WASHINGTON – Anyone who reads Green Scene regularly probably knows my opinion about using bird feeders to attract feathered friends to our gardens. Once birds discover that the feeders are filled with their favorite foods, feeders are very effective for attracting flocks. The issue is that feeders don’t attract birds only — and that not all aviary species coexist peacefully.

My preference is to create a landscape design without bird feeders and install flora to attract different varieties of birds. In many situations, it’s best to let nature take its course and just enjoy the birds that are attracted to the natural food you plant for them.

Here are 25 bird-attracting plants we like to include in our landscape designs:

Trees and shrubs

Doublefile viburnum (V. plicatum tomentosum) provides dense cover for shelter and maroon-colored fall berries for feeding before winter. Migrating and non-migrating birds count on these shrubs.

Arrowwood viburnum (V. dentatum is a native shrub with blackish-blue berries that cardinals, robins, starlings and woodpeckers depend on for creating shelter in summer and for food during September and October.

Linden viburnum (V. dilatatum) has horizontal branching habits that provide good nesting spaces and glossy red fruits that can persist into spring.

White oak (Quercus alba) and all other oaks that produce acorns are a favorite food for many birds and a desirable tree for nesting.

Serviceberry (Amlanchier canadensis) produces very tasty berries that you will have to compete for as they ripen from purple to black if you want to make a pie that rivals blueberry in flavor. It is an important food for at least 19 species of woodland birds.

Common dogwood (Cornus florida) berries become edible starting in August. Since the berries are eaten by more than 86 species of birds, they are usually completely consumed by November.

American holly (Ilex opaca) is a native plant that offers food and excellent shelter for many birds, including mourning doves, jays, robins, flickers, bluebirds and mockingbirds.

Winterberry holly (Ilex verticillata) is a handsome deciduous food source that feeds many native birds in early winter and has showy red berries on its bare stems.

Washington hawthorn (Crataegus phaenopyrum) is a small, flowering tree that can grow to about 25 to 30 feet tall in full sun. It’s a thorny shelter for about 18 species of birds that nest in these trees until fall, when robins, cardinals, blue jays and cedar waxwings, among others, feast on their showy orange berries.

Red chokecherry (Aronia arbutifolia) will grow to about 2 to 3 feet high and 5 feet wide, providing red berries from late summer into late winter as a food source for cedar waxwing, brown thrasher and about 10 other feathered species.

Inkberry holly (Ilex glabra) naturalizes throughout the woodland in sun or shade. Its evergreen foliage and black berries are a good source of shelter and food for many birds.

Blueberry (Vaccinium corymbosum) has tasty berries on its reddish green stems in midsummer. The sweet blueberries are a challenge to protect from bluebirds, mockingbirds, robins, brown thrashers, woodpeckers and Carolina wrens, making it difficult to harvest some for your own use.

Perennials and annuals

Blanketflower (Gaillardia grandiflora) has this common name because of its tendency to drop seeds where it flowers and then blanket the planting bed with seedlings the following year, unless the finches get to the seed first.

Purple coneflower (Echinacea purpurea) flowers in late spring and summer and attracts goldfinches and sparrows in midsummer when the purple flowers fade and their cone-shaped centers go to seed.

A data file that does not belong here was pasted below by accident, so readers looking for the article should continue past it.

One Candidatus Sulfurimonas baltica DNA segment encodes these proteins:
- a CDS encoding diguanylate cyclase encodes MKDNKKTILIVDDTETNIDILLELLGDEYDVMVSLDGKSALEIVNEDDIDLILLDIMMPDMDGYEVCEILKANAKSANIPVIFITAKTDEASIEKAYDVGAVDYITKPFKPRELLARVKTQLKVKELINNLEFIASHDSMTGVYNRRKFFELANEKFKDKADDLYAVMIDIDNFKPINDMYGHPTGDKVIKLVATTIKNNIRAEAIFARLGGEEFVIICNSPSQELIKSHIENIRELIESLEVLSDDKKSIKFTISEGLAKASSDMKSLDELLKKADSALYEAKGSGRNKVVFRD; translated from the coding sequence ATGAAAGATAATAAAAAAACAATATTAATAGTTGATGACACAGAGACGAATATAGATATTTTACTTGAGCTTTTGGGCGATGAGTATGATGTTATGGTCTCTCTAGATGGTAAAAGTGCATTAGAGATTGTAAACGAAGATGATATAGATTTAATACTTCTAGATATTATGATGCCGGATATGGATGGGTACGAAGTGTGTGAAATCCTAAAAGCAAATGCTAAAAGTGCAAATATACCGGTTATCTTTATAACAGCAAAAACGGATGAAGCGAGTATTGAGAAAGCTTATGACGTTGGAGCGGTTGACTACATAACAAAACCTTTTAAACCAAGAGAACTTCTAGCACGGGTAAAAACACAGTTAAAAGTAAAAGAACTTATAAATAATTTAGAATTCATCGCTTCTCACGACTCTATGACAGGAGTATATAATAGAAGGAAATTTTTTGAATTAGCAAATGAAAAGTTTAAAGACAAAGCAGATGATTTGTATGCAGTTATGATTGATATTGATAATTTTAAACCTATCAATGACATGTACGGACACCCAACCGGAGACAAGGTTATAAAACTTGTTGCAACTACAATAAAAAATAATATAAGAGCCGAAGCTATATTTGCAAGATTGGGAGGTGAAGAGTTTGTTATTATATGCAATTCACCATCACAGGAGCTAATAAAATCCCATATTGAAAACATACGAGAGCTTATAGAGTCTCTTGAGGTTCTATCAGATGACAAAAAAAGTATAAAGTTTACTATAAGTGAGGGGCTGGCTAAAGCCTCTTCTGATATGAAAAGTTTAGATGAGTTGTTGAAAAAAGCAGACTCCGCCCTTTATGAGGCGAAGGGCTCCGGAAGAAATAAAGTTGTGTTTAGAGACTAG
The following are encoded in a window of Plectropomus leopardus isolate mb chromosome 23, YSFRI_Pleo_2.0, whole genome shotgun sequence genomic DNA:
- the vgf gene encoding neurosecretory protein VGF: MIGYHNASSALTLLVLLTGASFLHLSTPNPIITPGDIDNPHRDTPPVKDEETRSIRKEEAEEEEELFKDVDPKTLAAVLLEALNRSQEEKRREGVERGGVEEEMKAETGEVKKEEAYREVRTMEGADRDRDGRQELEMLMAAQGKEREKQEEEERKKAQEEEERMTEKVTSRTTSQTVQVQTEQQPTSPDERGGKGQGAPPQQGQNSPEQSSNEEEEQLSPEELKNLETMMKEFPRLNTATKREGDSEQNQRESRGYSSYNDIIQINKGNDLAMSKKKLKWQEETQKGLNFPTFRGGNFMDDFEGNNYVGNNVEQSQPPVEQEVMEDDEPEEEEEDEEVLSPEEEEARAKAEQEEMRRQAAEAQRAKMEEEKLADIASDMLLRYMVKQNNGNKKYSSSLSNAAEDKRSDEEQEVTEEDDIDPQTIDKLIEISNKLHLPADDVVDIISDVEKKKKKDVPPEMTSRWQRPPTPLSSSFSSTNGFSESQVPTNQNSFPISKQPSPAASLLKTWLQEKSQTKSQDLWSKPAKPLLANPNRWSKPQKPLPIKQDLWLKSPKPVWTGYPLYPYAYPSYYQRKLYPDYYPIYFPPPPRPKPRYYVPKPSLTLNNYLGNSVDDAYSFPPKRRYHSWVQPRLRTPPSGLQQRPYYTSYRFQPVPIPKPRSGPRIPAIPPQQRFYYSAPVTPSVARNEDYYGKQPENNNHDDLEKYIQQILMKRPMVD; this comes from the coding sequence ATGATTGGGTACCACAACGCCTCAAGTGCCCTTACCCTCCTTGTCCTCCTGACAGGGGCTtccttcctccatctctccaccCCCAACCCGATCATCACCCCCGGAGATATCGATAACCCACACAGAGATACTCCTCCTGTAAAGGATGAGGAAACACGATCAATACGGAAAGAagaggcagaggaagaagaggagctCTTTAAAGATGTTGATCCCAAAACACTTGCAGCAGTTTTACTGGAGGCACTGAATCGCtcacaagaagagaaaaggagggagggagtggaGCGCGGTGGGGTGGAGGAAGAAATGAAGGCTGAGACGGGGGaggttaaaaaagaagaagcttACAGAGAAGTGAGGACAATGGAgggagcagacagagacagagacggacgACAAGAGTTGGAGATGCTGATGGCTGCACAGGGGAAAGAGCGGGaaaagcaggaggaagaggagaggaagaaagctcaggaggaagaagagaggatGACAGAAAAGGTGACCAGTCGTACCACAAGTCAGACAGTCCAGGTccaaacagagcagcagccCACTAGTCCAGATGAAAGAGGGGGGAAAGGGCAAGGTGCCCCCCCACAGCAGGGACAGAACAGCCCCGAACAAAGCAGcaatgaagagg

Sunflower (Helianthus angustifolius) is the classic seed for bird feeders, but if planted in spring, the seed will create an impressive stand of sunflowers in summer and turn into bird feeders as the flowers fade and the seed ripens in late summer.

Morning glory (Ipomoea coccinea) is grown more as a screen for birds to hide in, preen and relax without fear of being attacked. It’s a good nectar flower for hummingbirds.

Zinnia (Z. elegans) is an old-fashioned flower that has been used to attract seed-eating birds such as goldfinches, cardinals, chickadees and sparrows.

Goldenrod (Solidago canadensis) isn’t only an outstanding plant for its late-summer yellow flowers; it also attracts goldfinches, sparrows and juncos, among other meadow and prairie seed-eating birds.

Flax (Linum perenne) is a goldfinch magnet. They love flaxseed as much as most birds like berries.

Honeysuckle (Lonicera sulphurea) is one of the first plants that comes to mind when I think about attracting hummingbirds, but it also attracts catbirds, mockingbirds, robins, thrashers and thrushes. Plant only a native honeysuckle. Trumpet honeysuckle (Lonicera sempervirens) is my choice for attracting hummingbirds.

Purple gayflower (Liatris spicata) is a favorite on our property for seed-eating birds because it produces a large quantity of seeds and flowers that open gradually over a long period during summer.

Black-eyed Susan (Rudbeckia fulgida) has a long flowering period and goes to seed as flowers fade from late August into September. The yellow flower color fades as the cone-shaped seed heads of these flowers blacken. Finches feed on them incessantly into fall.

Beebalm (Monarda didyma) is a favorite of hummingbirds because it has the perfect size tubular flowers for nectar feeding. This native plant is a good choice to mix with taller hummingbird-attracting plants like native honeysuckle and morning glory.

Beardtongue (Penstemon digitalis ‘Huskers Red’) has red stems that are a complementary color to the green stems of other plants. It offers the bonus of small tubular flowers that hummingbirds can drink from.

Joel M. Lerner is president of Environmental Design in Capitol View Park, Md., and author of “Anyone Can Landscape”(Ball 2001). Contact him through his website, www.gardenlerner.com.